Excuse me if I seem a little ashen-faced and shaky -- I just survived the world's longest preschooler spring break in the history of ever. TWO SCHOOLS, I send my kid to, and thanks to non-concurrent break times and extra administrative days and other slightly weird scheduling hiccups, it was a full TWO WEEKS before my kid actually had a day where he attended both of them.
And oh, it showed.
And not just in the "he's bored and missing his friends and messing up my schedule" sort of way. After just a few extra days off, he genuinely seemed to struggle with behaviors and tics we thought were things of the past.
I'm aware, as a special-needs parent, that I often make it sound like I'm parenting a plastic sailboat bobbing in the bathtub -- the slightest splash or ripple can capsize it, much like the slightest change in Noah's routine or a little Red 40/Yellow 5 in a juice box can send him into a behavioral meltdown. I'm aware I sound like (at best) I'm grasping at straws or (at worst) making excuses.
But it's a pattern we've seen, over and over and over again. Noah THRIVES in therapy, be it speech or OT, group or individual, camp or school or in our living room with the Nice Lady Who Brings All The Toys. He responds and improves and soaks it all up like a sponge.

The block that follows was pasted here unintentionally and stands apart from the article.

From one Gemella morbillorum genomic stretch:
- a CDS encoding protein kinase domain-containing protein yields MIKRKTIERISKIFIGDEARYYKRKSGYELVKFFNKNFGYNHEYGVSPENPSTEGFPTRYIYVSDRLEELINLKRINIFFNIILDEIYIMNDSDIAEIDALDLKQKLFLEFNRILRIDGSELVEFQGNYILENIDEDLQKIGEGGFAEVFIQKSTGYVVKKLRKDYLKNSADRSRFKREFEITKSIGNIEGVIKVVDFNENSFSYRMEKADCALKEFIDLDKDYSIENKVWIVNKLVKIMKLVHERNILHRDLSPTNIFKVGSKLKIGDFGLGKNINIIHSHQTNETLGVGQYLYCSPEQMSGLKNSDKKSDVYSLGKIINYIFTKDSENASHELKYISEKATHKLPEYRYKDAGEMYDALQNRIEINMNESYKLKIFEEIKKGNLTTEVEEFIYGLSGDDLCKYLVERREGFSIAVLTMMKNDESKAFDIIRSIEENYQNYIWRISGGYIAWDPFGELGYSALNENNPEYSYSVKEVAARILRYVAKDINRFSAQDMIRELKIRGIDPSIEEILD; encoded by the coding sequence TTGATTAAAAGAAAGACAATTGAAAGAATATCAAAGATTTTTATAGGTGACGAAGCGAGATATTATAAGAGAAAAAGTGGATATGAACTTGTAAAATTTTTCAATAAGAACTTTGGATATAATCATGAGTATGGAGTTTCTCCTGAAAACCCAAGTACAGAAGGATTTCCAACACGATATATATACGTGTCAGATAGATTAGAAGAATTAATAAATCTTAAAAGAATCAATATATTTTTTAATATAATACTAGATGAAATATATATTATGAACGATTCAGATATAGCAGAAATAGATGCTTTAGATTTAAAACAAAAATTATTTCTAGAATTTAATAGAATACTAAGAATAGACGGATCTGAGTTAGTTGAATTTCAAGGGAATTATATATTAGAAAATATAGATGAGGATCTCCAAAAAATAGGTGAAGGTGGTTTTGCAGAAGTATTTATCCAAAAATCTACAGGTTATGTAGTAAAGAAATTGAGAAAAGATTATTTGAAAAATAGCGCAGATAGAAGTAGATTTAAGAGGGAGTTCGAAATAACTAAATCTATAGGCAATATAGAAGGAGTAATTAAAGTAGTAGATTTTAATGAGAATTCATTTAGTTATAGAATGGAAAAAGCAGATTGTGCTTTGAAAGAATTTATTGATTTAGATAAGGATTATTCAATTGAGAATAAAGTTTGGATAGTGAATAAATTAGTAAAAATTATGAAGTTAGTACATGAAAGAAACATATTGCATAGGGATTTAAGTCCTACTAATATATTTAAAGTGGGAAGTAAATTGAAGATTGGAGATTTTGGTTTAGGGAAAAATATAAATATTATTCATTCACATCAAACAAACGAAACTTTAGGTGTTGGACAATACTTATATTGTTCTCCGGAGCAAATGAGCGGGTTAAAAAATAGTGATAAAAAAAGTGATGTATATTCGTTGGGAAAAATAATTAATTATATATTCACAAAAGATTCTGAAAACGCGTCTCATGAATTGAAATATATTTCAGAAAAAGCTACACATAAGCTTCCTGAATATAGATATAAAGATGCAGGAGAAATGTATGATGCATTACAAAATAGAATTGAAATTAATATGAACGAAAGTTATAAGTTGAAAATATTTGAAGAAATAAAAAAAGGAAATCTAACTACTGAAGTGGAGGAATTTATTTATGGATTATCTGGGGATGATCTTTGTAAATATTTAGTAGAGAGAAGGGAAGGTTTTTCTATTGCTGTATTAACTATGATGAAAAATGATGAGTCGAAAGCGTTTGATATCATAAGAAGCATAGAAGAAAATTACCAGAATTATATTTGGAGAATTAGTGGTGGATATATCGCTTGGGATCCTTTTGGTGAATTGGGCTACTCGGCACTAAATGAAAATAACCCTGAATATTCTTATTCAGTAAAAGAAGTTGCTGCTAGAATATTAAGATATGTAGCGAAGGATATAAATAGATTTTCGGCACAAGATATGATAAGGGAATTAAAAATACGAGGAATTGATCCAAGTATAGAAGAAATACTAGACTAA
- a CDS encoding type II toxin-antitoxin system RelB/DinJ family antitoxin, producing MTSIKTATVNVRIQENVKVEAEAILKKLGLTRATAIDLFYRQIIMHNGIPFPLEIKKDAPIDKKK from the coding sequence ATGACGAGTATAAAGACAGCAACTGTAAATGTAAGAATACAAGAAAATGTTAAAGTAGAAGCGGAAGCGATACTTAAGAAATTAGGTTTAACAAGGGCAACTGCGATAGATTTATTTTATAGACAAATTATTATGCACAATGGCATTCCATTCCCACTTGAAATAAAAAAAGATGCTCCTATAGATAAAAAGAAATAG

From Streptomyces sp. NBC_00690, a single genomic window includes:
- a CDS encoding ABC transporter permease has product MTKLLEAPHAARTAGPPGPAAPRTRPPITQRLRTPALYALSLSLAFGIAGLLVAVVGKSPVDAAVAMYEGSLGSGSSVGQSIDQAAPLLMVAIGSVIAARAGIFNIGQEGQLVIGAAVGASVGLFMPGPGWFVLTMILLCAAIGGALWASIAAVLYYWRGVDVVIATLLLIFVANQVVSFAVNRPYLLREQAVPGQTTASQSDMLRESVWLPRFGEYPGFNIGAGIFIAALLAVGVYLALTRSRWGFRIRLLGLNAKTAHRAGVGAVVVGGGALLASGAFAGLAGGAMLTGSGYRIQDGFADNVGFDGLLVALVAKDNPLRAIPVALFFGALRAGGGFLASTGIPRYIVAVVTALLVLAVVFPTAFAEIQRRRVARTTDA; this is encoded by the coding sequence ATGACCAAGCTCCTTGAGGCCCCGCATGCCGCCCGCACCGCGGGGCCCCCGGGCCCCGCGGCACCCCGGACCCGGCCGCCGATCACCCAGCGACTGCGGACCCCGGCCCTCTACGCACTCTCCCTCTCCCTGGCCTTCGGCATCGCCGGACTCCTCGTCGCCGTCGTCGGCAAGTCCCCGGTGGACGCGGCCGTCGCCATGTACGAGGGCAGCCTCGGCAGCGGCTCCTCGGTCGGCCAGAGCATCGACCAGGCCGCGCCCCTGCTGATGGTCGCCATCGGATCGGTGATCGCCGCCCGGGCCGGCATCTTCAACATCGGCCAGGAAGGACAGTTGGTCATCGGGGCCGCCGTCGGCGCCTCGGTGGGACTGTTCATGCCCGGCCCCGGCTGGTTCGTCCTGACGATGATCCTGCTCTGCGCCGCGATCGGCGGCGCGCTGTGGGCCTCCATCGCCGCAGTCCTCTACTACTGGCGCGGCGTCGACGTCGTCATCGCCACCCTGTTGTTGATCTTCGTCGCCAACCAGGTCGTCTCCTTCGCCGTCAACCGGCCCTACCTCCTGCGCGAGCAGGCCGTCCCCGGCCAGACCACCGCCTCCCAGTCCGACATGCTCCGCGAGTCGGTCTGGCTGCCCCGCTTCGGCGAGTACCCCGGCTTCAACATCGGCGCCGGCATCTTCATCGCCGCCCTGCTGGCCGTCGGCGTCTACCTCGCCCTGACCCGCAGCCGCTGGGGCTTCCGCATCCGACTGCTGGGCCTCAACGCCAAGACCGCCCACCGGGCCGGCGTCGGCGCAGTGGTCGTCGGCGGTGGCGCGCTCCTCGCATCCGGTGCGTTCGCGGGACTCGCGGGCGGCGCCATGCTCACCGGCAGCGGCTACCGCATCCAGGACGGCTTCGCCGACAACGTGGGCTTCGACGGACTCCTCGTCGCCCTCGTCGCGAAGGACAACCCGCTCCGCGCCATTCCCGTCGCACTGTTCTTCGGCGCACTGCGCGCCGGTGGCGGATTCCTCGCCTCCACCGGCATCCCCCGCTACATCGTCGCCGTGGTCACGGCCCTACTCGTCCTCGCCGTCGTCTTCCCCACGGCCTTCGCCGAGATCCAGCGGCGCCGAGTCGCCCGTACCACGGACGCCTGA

But then take him away from therapy and it all just sort of ... sucks. Again. Some more. Speech skills and self-regulation crater. Rigid thinking and sensory issues skyrocket.
It's this pattern that led to our premature graduation from Early Intervention and his disastrous experience in a mainstream preschool. And this year it's been the reason that every extended school break or string of snow days or long weekend have been hard on all of us.
And I feel guilty, because, oh my lands, do I love this kid. I love listening to him talk and watching him play and we're very much a family that loves being together and going places together and nothing lights up my husband more than finding an activity or event that he knows Noah will enjoy. So it's not ... the togetherness, per se. I guess what's hard is the realization that for all we do and read and learn and talk about with Noah's teachers and therapists and all the sensory obstacle courses and activities we do at home ... we aren't enough. Yet.
It makes me recalibrate my expectations, every time. I want to dream of the day when he won't need services and therapy and accommodations anymore. When I can look back on this chapter of our lives confident that we did enough and it was all worth it and (most importantly) behind us. And I really, really, REALLY do believe that day will come.
But instead, for now, I'm just dreaming of the day when we can make it through spring break okay.